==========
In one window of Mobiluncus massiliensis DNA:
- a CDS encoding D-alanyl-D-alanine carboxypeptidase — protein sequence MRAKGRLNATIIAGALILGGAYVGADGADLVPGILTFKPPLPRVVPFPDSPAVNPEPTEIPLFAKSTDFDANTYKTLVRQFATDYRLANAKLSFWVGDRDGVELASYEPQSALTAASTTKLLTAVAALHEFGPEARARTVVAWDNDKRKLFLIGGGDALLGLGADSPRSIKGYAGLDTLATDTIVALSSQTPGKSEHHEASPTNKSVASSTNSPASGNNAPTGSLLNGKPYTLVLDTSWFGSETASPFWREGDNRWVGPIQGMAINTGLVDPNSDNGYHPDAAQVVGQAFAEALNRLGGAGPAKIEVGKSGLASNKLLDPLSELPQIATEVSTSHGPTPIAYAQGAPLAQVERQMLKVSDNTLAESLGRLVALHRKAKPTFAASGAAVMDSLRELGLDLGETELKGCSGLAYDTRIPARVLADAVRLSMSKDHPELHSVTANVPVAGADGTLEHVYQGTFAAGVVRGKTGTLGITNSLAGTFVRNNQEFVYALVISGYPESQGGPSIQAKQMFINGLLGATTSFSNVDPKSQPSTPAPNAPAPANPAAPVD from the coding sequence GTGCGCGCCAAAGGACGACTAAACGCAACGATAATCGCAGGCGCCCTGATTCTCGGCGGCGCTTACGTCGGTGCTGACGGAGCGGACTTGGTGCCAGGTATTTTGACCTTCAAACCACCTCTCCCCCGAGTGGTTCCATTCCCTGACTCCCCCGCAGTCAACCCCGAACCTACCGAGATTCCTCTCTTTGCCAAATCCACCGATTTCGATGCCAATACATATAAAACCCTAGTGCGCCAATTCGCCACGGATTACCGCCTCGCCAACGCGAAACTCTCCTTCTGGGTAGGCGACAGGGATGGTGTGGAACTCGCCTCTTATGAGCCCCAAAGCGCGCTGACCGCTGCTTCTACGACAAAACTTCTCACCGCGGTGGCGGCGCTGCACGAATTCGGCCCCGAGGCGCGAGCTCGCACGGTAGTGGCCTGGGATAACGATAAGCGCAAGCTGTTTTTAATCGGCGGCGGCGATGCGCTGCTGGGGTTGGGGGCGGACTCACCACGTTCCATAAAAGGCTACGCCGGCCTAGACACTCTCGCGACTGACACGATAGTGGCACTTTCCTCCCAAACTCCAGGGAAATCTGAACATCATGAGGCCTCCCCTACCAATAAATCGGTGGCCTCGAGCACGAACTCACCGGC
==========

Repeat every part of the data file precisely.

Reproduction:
In one window of Mobiluncus massiliensis DNA:
- a CDS encoding D-alanyl-D-alanine carboxypeptidase — protein sequence MRAKGRLNATIIAGALILGGAYVGADGADLVPGILTFKPPLPRVVPFPDSPAVNPEPTEIPLFAKSTDFDANTYKTLVRQFATDYRLANAKLSFWVGDRDGVELASYEPQSALTAASTTKLLTAVAALHEFGPEARARTVVAWDNDKRKLFLIGGGDALLGLGADSPRSIKGYAGLDTLATDTIVALSSQTPGKSEHHEASPTNKSVASSTNSPASGNNAPTGSLLNGKPYTLVLDTSWFGSETASPFWREGDNRWVGPIQGMAINTGLVDPNSDNGYHPDAAQVVGQAFAEALNRLGGAGPAKIEVGKSGLASNKLLDPLSELPQIATEVSTSHGPTPIAYAQGAPLAQVERQMLKVSDNTLAESLGRLVALHRKAKPTFAASGAAVMDSLRELGLDLGETELKGCSGLAYDTRIPARVLADAVRLSMSKDHPELHSVTANVPVAGADGTLEHVYQGTFAAGVVRGKTGTLGITNSLAGTFVRNNQEFVYALVISGYPESQGGPSIQAKQMFINGLLGATTSFSNVDPKSQPSTPAPNAPAPANPAAPVD from the coding sequence GTGCGCGCCAAAGGACGACTAAACGCAACGATAATCGCAGGCGCCCTGATTCTCGGCGGCGCTTACGTCGGTGCTGACGGAGCGGACTTGGTGCCAGGTATTTTGACCTTCAAACCACCTCTCCCCCGAGTGGTTCCATTCCCTGACTCCCCCGCAGTCAACCCCGAACCTACCGAGATTCCTCTCTTTGCCAAATCCACCGATTTCGATGCCAATACATATAAAACCCTAGTGCGCCAATTCGCCACGGATTACCGCCTCGCCAACGCGAAACTCTCCTTCTGGGTAGGCGACAGGGATGGTGTGGAACTCGCCTCTTATGAGCCCCAAAGCGCGCTGACCGCTGCTTCTACGACAAAACTTCTCACCGCGGTGGCGGCGCTGCACGAATTCGGCCCCGAGGCGCGAGCTCGCACGGTAGTGGCCTGGGATAACGATAAGCGCAAGCTGTTTTTAATCGGCGGCGGCGATGCGCTGCTGGGGTTGGGGGCGGACTCACCACGTTCCATAAAAGGCTACGCCGGCCTAGACACTCTCGCGACTGACACGATAGTGGCACTTTCCTCCCAAACTCCAGGGAAATCTGAACATCATGAGGCCTCCCCTACCAATAAATCGGTGGCCTCGAGCACGAACTCACCGGC